4. LEGAL CONSEQUENCES, COURT FEES AND OBLIGATIONS TO PAY THE COURT FEE.
4.1. Legal consequences.
Legal consequences in criminal cases are implemented for the purpose of punishing, educating and deterring offenders. Therefore, the offender after being judged will be subject to one or more certain punishments. The court may simultaneously impose one of the following main penalties and additional penalties (if any) on the offender:
Main penalties include warning; monetary fine; non-custodial sentence; expulsion; determinate imprisonment; life imprisonment; death sentence.
Additional penalties include: prohibition from holding certain titles, or practicing certain professions or doing certain jobs; residence prohibition; mandatory supervision; Deprivation of certain citizenship rights; Confiscation of property; Fines when it is not also the main penalty; Expulsion, when it is not also the main penalty.
After serving the sentence, the convict shall bear the conviction for a certain period of time.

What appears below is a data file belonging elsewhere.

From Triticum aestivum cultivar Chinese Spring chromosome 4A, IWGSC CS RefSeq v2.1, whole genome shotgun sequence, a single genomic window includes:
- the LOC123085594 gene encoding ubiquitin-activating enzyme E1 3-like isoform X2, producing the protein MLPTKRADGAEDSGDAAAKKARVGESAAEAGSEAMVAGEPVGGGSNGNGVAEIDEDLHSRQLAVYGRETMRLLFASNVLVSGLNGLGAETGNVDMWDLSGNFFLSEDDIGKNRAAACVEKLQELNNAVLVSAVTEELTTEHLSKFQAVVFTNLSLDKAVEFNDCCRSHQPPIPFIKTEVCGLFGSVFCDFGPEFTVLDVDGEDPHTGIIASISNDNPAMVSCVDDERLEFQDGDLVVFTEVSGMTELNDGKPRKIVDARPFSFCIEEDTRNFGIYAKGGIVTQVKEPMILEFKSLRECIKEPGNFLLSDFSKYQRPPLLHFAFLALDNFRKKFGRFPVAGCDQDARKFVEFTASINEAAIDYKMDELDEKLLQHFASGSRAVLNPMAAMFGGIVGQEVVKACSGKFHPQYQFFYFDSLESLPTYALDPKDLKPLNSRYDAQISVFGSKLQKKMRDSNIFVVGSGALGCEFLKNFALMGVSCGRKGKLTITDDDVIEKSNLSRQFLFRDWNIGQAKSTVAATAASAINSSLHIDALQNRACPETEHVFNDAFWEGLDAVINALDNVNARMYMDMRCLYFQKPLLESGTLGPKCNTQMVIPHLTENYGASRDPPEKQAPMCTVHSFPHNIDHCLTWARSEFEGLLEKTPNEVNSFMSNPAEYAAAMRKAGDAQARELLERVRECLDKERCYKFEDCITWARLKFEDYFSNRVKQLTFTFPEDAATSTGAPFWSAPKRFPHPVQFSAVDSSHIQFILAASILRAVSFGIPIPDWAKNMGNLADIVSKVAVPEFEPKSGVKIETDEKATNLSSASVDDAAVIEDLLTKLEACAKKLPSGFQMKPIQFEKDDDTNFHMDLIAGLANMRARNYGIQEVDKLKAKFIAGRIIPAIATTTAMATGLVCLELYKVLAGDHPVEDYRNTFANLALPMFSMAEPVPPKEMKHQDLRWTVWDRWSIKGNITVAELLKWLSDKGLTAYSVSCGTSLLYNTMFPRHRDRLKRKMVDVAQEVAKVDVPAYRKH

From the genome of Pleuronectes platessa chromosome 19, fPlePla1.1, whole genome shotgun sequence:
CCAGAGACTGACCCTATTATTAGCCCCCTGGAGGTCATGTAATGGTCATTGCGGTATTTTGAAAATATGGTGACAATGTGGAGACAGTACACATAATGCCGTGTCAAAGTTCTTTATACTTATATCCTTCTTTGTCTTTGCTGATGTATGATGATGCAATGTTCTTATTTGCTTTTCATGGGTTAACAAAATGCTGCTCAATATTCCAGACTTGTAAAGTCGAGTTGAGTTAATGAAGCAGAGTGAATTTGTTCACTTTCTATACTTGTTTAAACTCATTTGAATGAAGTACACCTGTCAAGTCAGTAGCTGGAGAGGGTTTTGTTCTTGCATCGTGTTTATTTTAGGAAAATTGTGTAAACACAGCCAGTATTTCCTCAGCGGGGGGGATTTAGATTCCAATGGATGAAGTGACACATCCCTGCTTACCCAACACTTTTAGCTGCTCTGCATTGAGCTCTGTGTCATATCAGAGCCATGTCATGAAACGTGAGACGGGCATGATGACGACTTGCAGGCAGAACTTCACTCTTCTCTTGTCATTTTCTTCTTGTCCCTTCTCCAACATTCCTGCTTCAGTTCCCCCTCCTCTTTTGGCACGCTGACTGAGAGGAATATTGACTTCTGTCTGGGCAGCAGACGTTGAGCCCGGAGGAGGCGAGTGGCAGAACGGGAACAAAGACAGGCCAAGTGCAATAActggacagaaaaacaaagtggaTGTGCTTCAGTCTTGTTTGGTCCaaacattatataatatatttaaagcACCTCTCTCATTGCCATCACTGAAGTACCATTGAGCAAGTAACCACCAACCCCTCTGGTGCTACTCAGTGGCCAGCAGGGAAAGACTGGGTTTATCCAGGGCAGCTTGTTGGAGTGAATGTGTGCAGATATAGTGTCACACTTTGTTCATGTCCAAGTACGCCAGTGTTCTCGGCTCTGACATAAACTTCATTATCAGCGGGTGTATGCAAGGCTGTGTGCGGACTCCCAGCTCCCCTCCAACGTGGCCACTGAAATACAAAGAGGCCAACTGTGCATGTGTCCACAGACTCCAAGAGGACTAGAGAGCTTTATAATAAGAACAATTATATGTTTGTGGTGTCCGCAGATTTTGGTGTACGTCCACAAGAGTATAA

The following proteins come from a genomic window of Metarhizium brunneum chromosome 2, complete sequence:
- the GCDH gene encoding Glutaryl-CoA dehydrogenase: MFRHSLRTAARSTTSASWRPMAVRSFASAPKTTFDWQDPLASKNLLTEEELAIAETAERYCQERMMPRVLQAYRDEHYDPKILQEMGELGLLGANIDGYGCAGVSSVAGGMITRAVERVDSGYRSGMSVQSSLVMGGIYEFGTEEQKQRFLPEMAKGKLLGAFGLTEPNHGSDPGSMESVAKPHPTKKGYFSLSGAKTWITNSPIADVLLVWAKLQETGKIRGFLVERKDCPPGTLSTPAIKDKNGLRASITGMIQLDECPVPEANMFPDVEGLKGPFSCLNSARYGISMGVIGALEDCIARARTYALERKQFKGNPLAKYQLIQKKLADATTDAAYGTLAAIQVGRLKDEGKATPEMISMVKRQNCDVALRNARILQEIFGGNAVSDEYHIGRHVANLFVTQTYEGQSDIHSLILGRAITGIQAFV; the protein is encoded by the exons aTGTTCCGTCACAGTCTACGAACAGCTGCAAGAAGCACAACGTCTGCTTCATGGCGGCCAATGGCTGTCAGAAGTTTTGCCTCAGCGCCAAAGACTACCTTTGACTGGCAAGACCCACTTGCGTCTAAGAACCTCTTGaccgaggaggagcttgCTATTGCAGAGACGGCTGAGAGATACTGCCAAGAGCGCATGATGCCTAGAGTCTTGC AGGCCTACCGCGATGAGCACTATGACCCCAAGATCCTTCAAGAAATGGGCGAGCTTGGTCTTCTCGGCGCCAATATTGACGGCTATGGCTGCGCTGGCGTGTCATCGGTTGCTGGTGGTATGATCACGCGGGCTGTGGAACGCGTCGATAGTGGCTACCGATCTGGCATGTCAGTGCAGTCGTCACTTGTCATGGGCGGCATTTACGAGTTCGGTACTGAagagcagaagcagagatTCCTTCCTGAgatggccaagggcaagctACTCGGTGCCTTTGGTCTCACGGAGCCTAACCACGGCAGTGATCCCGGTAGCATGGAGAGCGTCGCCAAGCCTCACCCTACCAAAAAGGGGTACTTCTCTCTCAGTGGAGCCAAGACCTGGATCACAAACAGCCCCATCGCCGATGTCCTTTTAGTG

For civil matters to be settled together with criminal cases, the civil defendants must compensate the victims and the civil plaintiffs.
On the other hand, in the settlement of a civil dispute at the Court, also known as a civil case, the main purpose of the petitioner is to gain legitimate rights and be compensated for damages, and be remedied the consequences of the damage caused by the defendant. Because of this nature, in civil cases, the losing party is forced to perform one of the following obligations:
- Termination of infringement;
- Public apology, correction;
- Performance of obligations;
4.2. Obligation to bear court fees in civil disputes and criminal cases.
Court fees are also a matter of concern. For criminal cases, the court fees are borne by the convict, the victim, etc. in accordance with the law. As for civil cases, litigants must bear first-instance fees for their claims that are not accepted by the courts, except for cases where they are exempt from or are not required to bear first-instance fees or otherwise prescribed by law.
The above are some characteristics to help readers easily distinguish between criminal cases and civil cases.